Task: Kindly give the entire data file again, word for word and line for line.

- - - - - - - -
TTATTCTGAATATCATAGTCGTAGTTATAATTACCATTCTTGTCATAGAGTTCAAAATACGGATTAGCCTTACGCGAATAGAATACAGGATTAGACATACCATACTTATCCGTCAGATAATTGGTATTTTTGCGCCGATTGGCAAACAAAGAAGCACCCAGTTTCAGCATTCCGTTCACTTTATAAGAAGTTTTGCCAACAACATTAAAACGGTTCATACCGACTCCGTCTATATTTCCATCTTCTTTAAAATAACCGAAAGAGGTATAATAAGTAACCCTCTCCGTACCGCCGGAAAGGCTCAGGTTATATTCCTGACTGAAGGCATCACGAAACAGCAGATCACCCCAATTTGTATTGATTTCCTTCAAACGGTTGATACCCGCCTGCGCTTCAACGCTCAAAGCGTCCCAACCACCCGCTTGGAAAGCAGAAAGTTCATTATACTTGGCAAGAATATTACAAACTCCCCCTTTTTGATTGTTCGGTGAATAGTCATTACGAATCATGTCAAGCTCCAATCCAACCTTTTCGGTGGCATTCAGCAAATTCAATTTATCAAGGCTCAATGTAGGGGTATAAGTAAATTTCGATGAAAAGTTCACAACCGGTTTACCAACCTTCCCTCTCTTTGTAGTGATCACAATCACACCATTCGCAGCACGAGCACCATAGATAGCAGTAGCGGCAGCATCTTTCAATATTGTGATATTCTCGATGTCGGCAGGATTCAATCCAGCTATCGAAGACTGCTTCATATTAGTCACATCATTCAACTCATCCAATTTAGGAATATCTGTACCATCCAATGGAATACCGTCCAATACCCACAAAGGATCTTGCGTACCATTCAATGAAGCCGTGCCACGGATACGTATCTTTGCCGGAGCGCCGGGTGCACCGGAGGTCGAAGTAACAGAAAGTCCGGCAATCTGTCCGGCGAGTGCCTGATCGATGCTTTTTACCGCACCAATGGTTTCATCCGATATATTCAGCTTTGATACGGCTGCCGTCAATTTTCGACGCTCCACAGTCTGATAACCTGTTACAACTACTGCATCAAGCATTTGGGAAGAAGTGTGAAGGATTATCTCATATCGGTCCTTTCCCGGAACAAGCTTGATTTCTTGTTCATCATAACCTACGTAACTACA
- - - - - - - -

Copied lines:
TTATTCTGAATATCATAGTCGTAGTTATAATTACCATTCTTGTCATAGAGTTCAAAATACGGATTAGCCTTACGCGAATAGAATACAGGATTAGACATACCATACTTATCCGTCAGATAATTGGTATTTTTGCGCCGATTGGCAAACAAAGAAGCACCCAGTTTCAGCATTCCGTTCACTTTATAAGAAGTTTTGCCAACAACATTAAAACGGTTCATACCGACTCCGTCTATATTTCCATCTTCTTTAAAATAACCGAAAGAGGTATAATAAGTAACCCTCTCCGTACCGCCGGAAAGGCTCAGGTTATATTCCTGACTGAAGGCATCACGAAACAGCAGATCACCCCAATTTGTATTGATTTCCTTCAAACGGTTGATACCCGCCTGCGCTTCAACGCTCAAAGCGTCCCAACCACCCGCTTGGAAAGCAGAAAGTTCATTATACTTGGCAAGAATATTACAAACTCCCCCTTTTTGATTGTTCGGTGAATAGTCATTACGAATCATGTCAAGCTCCAATCCAACCTTTTCGGTGGCATTCAGCAAATTCAATTTATCAAGGCTCAATGTAGGGGTATAAGTAAATTTCGATGAAAAGTTCACAACCGGTTTACCAACCTTCCCTCTCTTTGTAGTGATCACAATCACACCATTCGCAGCACGAGCACCATAGATAGCAGTAGCGGCAGCATCTTTCAATATTGTGATATTCTCGATGTCGGCAGGATTCAATCCAGCTATCGAAGACTGCTTCATATTAGTCACATCATTCAACTCATCCAATTTAGGAATATCTGTACCATCCAATGGAATACCGTCCAATACCCACAAAGGATCTTGCGTACCATTCAATGAAGCCGTGCCACGGATACGTATCTTTGCCGGAGCGCCGGGTGCACCGGAGGTCGAAGTAACAGAAAGTCCGGCAATCTGTCCGGCGAGTGCCTGATCGATGCTTTTTACCGCACCAATGGTTTCATCCGATATATTCAGCTTTGATACGGCTGCCGTCAATTTTCGACGCTCCACAGTCTGATAACCTGTTACAACTACTGCATCAAGCATTTGGGAAGAAGTGTGAAGGATTATCTCATATCGGTCCTTTCCCGGAACAAGCTTGATTTCTTGTTCATCATAACCTACGTAACTACA